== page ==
And this—this—is certainly the most important point I need to make—the reason I wanted to write this response review in the first place: domestic violence, of any kind, for any reason, is never funny. Ever. Not even a little; not even a chuckle’s worth. Because it involves pain and victimization and harm and is a form of physical and emotional robbery. For anyone who has been in this position of receipt knows that there is no humor to be found here, but also that, depending on the situation in which it happens (or even depending on how long it’s been going on), the response to the situation will widely vary—and let me tell you, a simple “Huh” is anything but dumbfounded. This is not plain or simple-minded behavior; it is a symptom of abuse. It is an expression of suppressed shock. Let me remind the previous reviewer that this simple response occurred immediately after Anna’s nose was broken; I highly doubt she was thinking about formulating a long and thorough response to the events that had just occurred. Such a reaction would be better suited for a later time and is largely demonstrated in the final pages, when Anna performs a thorough recounting of her life while waiting for a train that is finally late.

Which brings me to my final thought—I have my doubts about whether the NYT reviewer finished reading the book, because this piece deserves so much more credit, discussion and interpretative work than the reviewer offered. To invite a legitimate moment of humor of my own, this book is not just a pretty face—not just a lovely cover, not just the story of a housewife (nor is a book plain for having been about a housewife and domestic concerns; nor is being a housewife and performing as a housewife plain), not an over-sexed drama, and certainly not a comedy. It’s a deep exploration of a life that has become untethered, and of a woman truly seeking answers for her condition and struggling to move past a series of mistakes and finding a way to start over—for herself. For the NYT reviewer: if you became bored along the way, if you didn’t bother to finish reading it, if all you really took from it was sex and misappropriated responses to domestic violence… then you seriously did it wrong. Read it again.


JILL ALEXANDER ESSBAUM is the author of several collections of poetry, and her work has appeared in The Best American Poetry, as well as its sister anthology, The Best American Erotic Poems: From 1800 to the Present. She is a winner of the Bakeless Poetry Prize and recipient of two NEA literature fellowships. A member of the core faculty of the Low Residency MFA at the University of California, Riverside, she lives and writes in Austin, Texas.




The Two (or More?) Sides of Friendship: Reading Rufi Thorpe’s The Girls from Corona del Mar


Rufi Thorpe_The Girls from Corona del Mar We all have to grow up someday. And some of us are dealt a better hand than others—some during our childhood, others later in life, and even others not at all. But we find a way to persist, to perceive the world and how to function within its barriers. We learn how to love, to grow—and sometimes, more interestingly, we learn how to watch. Rufi Thorpe’s The Girls from Corona del Mar is so completely about childhood friends growing up and growing apart, but it’s also about what some would perceive as luck (or luck running out) and the strange, voyeuristic qualities of our friendships tend to take on—particularly in those moments of attempting to “catch up,” that thrill—when friendships become distant, or even estranged.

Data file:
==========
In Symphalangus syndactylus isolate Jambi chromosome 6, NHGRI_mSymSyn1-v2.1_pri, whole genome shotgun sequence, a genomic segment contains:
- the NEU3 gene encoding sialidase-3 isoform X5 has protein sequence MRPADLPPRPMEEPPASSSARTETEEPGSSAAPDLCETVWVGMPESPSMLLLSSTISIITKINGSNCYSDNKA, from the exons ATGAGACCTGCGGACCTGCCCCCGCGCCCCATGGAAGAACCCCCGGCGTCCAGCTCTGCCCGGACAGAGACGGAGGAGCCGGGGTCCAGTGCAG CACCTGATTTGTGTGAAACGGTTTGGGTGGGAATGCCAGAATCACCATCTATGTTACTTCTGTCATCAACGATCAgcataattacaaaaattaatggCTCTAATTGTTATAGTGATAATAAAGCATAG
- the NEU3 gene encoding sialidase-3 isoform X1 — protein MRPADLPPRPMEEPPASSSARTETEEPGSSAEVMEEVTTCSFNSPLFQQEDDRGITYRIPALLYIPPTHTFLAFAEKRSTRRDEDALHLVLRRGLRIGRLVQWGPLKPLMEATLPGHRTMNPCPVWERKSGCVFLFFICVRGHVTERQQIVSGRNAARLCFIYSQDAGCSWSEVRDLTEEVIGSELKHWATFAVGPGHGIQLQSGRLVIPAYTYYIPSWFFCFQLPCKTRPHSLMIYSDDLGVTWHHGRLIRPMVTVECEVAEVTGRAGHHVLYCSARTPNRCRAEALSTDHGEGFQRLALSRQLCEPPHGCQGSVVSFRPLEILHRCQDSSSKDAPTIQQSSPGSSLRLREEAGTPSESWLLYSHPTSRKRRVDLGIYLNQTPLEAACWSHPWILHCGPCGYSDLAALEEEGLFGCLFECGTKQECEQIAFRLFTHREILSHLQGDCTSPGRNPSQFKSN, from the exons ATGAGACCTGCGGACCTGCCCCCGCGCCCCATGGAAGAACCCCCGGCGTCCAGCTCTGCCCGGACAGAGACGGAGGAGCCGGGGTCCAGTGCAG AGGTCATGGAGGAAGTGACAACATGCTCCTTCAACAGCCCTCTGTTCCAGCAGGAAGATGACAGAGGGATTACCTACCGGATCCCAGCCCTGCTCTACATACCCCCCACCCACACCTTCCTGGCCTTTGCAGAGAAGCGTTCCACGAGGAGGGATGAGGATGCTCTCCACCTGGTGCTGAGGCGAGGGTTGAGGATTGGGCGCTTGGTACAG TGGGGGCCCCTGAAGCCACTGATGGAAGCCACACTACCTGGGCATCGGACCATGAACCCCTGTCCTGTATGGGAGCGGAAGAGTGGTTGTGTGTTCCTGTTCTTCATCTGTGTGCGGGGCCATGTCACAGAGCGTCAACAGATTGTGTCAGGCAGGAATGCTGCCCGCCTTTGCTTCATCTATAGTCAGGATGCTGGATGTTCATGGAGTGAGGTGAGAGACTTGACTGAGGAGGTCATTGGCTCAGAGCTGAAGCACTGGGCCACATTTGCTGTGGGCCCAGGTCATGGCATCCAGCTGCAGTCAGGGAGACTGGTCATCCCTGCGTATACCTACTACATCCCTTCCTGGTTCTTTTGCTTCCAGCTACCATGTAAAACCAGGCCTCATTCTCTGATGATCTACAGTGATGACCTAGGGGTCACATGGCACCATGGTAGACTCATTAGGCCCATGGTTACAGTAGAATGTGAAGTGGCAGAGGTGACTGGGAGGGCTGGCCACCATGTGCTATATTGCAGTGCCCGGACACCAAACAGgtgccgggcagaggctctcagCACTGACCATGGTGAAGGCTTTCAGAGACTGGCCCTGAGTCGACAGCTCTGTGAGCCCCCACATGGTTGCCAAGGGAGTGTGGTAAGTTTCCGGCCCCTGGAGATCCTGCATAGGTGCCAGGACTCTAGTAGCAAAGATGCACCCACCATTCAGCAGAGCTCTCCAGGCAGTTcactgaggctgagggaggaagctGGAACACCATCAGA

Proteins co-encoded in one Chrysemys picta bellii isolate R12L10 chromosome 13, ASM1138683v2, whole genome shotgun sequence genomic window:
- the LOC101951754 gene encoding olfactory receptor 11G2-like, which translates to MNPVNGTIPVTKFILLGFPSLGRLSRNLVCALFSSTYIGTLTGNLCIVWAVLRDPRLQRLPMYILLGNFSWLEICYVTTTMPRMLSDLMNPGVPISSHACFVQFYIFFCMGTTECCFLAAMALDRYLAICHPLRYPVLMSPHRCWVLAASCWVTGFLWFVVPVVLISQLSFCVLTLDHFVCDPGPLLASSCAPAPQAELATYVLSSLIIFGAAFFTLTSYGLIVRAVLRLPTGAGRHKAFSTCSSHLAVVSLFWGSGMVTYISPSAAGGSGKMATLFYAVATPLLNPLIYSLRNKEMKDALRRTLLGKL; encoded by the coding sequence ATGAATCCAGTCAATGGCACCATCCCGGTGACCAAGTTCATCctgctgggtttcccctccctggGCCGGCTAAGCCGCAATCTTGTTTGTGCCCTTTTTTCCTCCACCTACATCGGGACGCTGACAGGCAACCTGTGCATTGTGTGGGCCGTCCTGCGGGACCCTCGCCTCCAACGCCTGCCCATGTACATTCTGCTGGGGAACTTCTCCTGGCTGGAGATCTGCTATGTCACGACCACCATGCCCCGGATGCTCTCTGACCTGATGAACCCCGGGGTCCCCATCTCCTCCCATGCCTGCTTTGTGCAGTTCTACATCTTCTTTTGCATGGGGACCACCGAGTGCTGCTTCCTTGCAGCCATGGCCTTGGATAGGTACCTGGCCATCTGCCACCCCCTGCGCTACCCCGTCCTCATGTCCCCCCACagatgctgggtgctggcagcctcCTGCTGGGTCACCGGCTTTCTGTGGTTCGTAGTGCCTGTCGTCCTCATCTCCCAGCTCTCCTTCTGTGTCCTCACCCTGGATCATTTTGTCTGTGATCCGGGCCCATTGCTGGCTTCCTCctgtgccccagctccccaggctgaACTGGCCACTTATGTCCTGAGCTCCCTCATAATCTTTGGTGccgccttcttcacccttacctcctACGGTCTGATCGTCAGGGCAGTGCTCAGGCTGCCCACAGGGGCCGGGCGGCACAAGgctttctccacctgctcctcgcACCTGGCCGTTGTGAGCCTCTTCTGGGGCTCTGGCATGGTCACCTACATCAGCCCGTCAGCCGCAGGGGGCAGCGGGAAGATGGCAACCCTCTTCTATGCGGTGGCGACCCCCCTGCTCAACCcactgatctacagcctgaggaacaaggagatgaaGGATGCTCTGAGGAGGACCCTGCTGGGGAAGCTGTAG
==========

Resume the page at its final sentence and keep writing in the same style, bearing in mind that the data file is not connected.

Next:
And as if these concepts weren’t complicated enough, Thorpe offers such beautiful, raw and emotional renderings that we (or at least I) lost touch with that boundary between narrative and reality. I cared for, and felt for, screamed at, rooted for and cried for, these characters more deeply than I often do for a story’s personalities. Because it’s more than that—a story; it’s more of a piece of historical fiction, really, telling truths about each of us with different names and slightly different situations. And yet it’s a story we’ve never heard before; we hurt for these characters, and we are surprised when they fall, and it feels perfectly natural and reasonable to want to catch them. This is a novel that envelops us and continues to hold on long after the last page.

Perhaps what makes all of this so arresting is the disjunctive nature of their relationship; while Mia and Lorrie Ann grew up together in the small, seemingly-disadvantaged place of Corona del Mar, their memories are still tinged with nostalgic sunlight, their tanned skin and sun-kissed hair; there’s beauty, and a certain perfection, in those memories. And yet when these two young women have grown up, and come into situations where they truly need each other emotionally, they are often physically separated by great distances—and, at times, even greater apathy towards one another. While these two women were friends through and through, and always sought one another one for help (and to check in), there is a certain amount of perceived dislike, almost an obligatory forcing-together of their lives, contained in their relationship, as well. Unfortunately, though, this is fitting and regrettably true for many of us: we often maintain some of those relationships that are the most toxic for us because they’ve been established the longest, or we simply lose interest (again, because of the time that’s passed) and yet try (and fail) to maintain in touch, often out of obligation. Weirdly, though, there’s a certain amount of purity to this obligation—after all, that feeling of responsibility isn’t often forced by the other party, but rather the desire to maintain that which was once treasured. It’s interesting to think about how these emotions often played into not only Mia and Lorrie Ann’s decisions to see one another, but often how they treated or viewed one another (and their troubles or successes).